When I told my boyfriend that I was writing about André the Giant for today, he asked me if he’d done anything other than The Princess Bride. As far as acting? Not really. Oh, he did a few other movies and some TV, mostly playing “fighter” or “giant” or “Andre the Giant,” but the vast majority of his credits are from his wrestling career—and he would never admit that any of it was faked. Cary Elwes speculates that he wasn’t aware of how much it was, because other wrestlers didn’t feel they needed to hold back against a man who was 7’4″ and over 500 pounds. On the other hand, the gigantism and acromegaly that left him that size also caused him severe medical problems, including the heart issues that eventually killed him.
As it happens, I don’t like wrestling. Never really have. So pretty much the only thing I know him from is The Princess Bride. Apparently, Rob Reiner was a wrestling fan and knew that, in André, he had the best Fezzik you could ever hope for. Okay, so André was French and Fezzik was Turkish. So what? Actually, André René Roussimoff was born of Slavic parents, which still isn’t, you know, Turkish. But he looked different, in part because of his acromegaly, and more to the point, he was huge, the way Fezzik is described in the book, even if his medical issues left him incapable of Fezzik’s feats of strength.
It’s a little disheartening to read his backstory and realize that everyone assumed that André was assumed by his size to just be fit for life working with those (admittedly enormous) hands. It seems he was a good student and skilled in math, but he dropped out after eighth grade, because he didn’t think you needed a high school education to work on a farm. He also seems to have drifted a while because he didn’t find his early jobs satisfying. But maybe if he’d been encouraged to stay in school, he would’ve discovered a passion for, say, engineering. I would sacrifice having the perfect Fezzik for that, if the choice were mine.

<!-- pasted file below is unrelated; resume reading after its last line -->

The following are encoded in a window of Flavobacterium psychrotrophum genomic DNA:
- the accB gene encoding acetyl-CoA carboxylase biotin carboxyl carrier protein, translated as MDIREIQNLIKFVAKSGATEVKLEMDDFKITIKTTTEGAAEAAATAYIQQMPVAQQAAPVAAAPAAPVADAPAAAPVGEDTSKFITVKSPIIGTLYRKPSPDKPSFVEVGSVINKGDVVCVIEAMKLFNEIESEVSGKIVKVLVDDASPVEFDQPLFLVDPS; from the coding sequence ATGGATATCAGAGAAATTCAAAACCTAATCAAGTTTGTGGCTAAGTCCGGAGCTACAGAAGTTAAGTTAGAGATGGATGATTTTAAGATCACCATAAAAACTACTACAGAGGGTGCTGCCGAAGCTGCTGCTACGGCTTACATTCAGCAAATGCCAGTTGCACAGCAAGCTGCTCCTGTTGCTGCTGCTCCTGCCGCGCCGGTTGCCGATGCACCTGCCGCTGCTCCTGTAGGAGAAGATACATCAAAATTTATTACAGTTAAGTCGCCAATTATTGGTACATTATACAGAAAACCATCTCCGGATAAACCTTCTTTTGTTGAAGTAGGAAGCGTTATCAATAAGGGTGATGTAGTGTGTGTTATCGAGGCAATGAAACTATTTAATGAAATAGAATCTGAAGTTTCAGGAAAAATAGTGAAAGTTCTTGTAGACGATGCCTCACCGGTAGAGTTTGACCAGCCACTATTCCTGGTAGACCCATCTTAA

On the other hand, he did seem happy in his adult life as a wrestler. He by all accounts enjoyed what he did, and that’s great for him, and I don’t mean to claim that I would know better than he what he should be doing. I just kind of lament that there are doubtless other large young men who’ve been driven away from education because they don’t need it to do a job they then won’t be happy doing. At least he completed an apprenticeship in woodworking, which is definitely a skilled trade, although he wasn’t happy at that, either.
The two things I know about André other than his size and his role as Fezzik are his sweet nature and his prodigious capacity for alcohol. The alcohol seems to have been largely used because painkillers didn’t work on him; someone once unfriended me for being no fun because I saw it as tragic rather than awesome. And while I admit that I don’t know enough about wrestling to know if this is true of, say, Hulk Hogan, to my knowledge, no one who knew André had an unkind word to say about him. Cary Elwes loved him. Everyone who is quoted in As You Wish loved him. William Goldman talked about loving him in one of his own books. And Billy Crystal wrote My Giant because of how much he loved him after working with him for only a couple of days. I wouldn’t mind being that beloved myself.
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